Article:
Are You Waiting to Get Burned Before You Document?
Somebody approached me the other day asking for some assistance with creating documentation for internal procedures and processes. I asked why they wanted to start documenting, and the answer was very interesting.
"I've already been burned twice - I don't want to get burned again."
After some explanation, I learned that on two occasions, key employees had left somewhat hastily - along with them went all of the operational knowledge for doing their job.
Hiring a replacement was almost impossible because nobody knew what the replacement would do - so before anybody could be hired, the individual I was speaking with had to figure it out from scratch... twice.
I often think about the pain points ScreenSteps Live is addressing when it comes to internal documentation. For some, it's a matter of leveraging resources (typically folks who use VAs and remote teams), for others it's a matter of being more efficient and not having to sit over somebody's shoulder pointing through screens.
But until recently, I haven't really heard anybody articulate that they'd like to create documentation as sort of an insurance policy against employee turnover - a point that is incredibly undervalued, and really deserves more attention. Because the fact is, your team is going to evolve over time and people are going to come and go. If you're left getting burned each time a key employee leaves, you're not going to last long.
What would you do if _____ left?
We all like to think that we're invincible and that everybody else is replaceable - no matter what happens, you'll get through it and everything will work out.
And to some degree, that's true - everybody is replaceable. But it usually comes at a cost:
- Lost time in productivity
- Lost opportunities
- Inefficient training costs
- Doing the procedure incorrectly and inconsistently
And I'm sure you can think of some others. So yes, when somebody leaves you will survive and your heart will go on (one song reference deserved another) - but don't pretend like it's easy and that it doesn't cause you some pain.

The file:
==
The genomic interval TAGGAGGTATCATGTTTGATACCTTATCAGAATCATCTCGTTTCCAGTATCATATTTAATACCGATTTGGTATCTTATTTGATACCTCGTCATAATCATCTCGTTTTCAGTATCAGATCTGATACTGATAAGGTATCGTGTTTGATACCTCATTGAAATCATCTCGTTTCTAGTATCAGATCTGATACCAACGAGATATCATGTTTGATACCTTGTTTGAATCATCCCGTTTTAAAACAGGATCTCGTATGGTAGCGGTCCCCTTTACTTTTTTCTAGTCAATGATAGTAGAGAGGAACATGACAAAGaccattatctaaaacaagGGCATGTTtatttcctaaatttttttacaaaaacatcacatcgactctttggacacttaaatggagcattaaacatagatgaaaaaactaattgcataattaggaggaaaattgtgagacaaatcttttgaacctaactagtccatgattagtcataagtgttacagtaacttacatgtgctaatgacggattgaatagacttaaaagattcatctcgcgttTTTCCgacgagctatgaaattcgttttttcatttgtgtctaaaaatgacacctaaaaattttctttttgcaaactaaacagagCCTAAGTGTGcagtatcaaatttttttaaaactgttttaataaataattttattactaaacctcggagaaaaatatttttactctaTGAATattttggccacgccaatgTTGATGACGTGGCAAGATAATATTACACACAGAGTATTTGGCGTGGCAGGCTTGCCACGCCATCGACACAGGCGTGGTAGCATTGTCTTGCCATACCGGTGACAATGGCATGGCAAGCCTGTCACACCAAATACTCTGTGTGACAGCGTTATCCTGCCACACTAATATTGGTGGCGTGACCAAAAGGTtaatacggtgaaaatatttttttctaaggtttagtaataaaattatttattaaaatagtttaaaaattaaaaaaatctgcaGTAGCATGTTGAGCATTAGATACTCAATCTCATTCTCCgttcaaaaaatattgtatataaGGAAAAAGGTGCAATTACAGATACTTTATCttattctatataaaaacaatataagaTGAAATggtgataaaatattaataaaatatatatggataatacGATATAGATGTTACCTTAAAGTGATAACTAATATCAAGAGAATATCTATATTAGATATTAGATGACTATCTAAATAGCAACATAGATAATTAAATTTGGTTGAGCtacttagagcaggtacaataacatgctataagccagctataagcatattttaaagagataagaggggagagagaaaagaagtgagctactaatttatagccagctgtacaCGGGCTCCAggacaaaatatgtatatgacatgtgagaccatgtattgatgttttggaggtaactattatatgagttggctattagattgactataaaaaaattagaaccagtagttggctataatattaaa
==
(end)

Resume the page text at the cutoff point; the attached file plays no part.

So ask yourself what would happen if _____ left? Would a key process be a complete mystery? Would you be starting from scratch? Would it cause you some late nights as you tried to figure out what was going on?
Getting burned is okay if it's infrequent... Wrong!
When you get burned by employees leaving, what you're left with are a bunch of unknowns - a bunch of questions. And your operations really won't be humming until these questions are answered.
From customer feedback, I've learned that having a knowledge base full of clear documentation is most valued when these two variables exist:
- Questions are high in volume
- Questions are high in frequency
If you are getting a lot of questions all the time, you love being able to send somebody a URL from your knowledge base. A detailed answer that has pictures, descriptions, pointing arrows, and maybe even a screencast is an awesome resource to have on hand - just document it once and reuse it dozens/hundreds of times.
But if you just have a lot of questions every once in a while (high volume, low frequency), then you probably feel comfortable just "putting out the fire" when it happens. You're okay getting burned because it doesn't happen that often and there's plenty of time for the wounds to heal.
This is how a lot of businesses operate - but it's dangerous. Managers and business owners really ought to throw in a third variable to the list above - Questions that are difficult to answer.
Key personnel leaving, and taking all of their knowledge with them, can leave you with questions that are very difficult to answer, which results in feeling some serious pain.
Don't wait to get burned
I spoke to several managers the other day at a conference, and learned that most small to medium sized businesses don't have a plan for training employees who have to fill new roles (either through promotions or turnover) - they just "deal with it."
If that's your plan, you're just waiting to get burned.
Don't wait for somebody to leave and then try to figure out what they did. Document everything today so that you don't have to panic when somebody has to permanently leave. Have a plan so that once you find a capable worker, you can just plug them in and they can take over where the other left off.
Putting together a documentation "insurance policy" won't stop the fires from happening, but they can certainly minimize the damage and the tears that come with turnover.
If you want to see how ScreenSteps Live can help you document your processes, sign up for a free demo and I'll walk you through the steps of building an internal knowledge base so that you don't have to get burned next time somebody leaves.
Jonathan (Jay) DeVore is the Director of Marketing at Blue Mango Learning Systems, developers of ScreenSteps. He graduated from Brigham Young University with a BS in Accounting, and is a licensed CPA in the state of Virginia. Right after graduation, he worked for his dad's private medical practice in Pasadena, CA auditing the efficiency of billing and collections. After 9 months of living in the golden state, he moved his family to Virginia to begin working at PricewaterhouseCoopers (PwC). As an accountant at PwC, he actually did very little number crunching (which surprised him), and instead audited government information systems for compliance with government requirements (e.g. NIST 800-53). During his time with the Big 4 Accounting Firm, he helped large organizations improve their documentation both from a compliance perspective and instructional perspective. His favorite aspect of work was training/teaching, so when Greg and Trevor approached him with an opportunity to create educational content for ScreenSteps, he jumped at the chance. Jonathan lives in Northern Virginia with his wife and children, and enjoys the beautiful weather the D.C. area offers 9 months out of the year.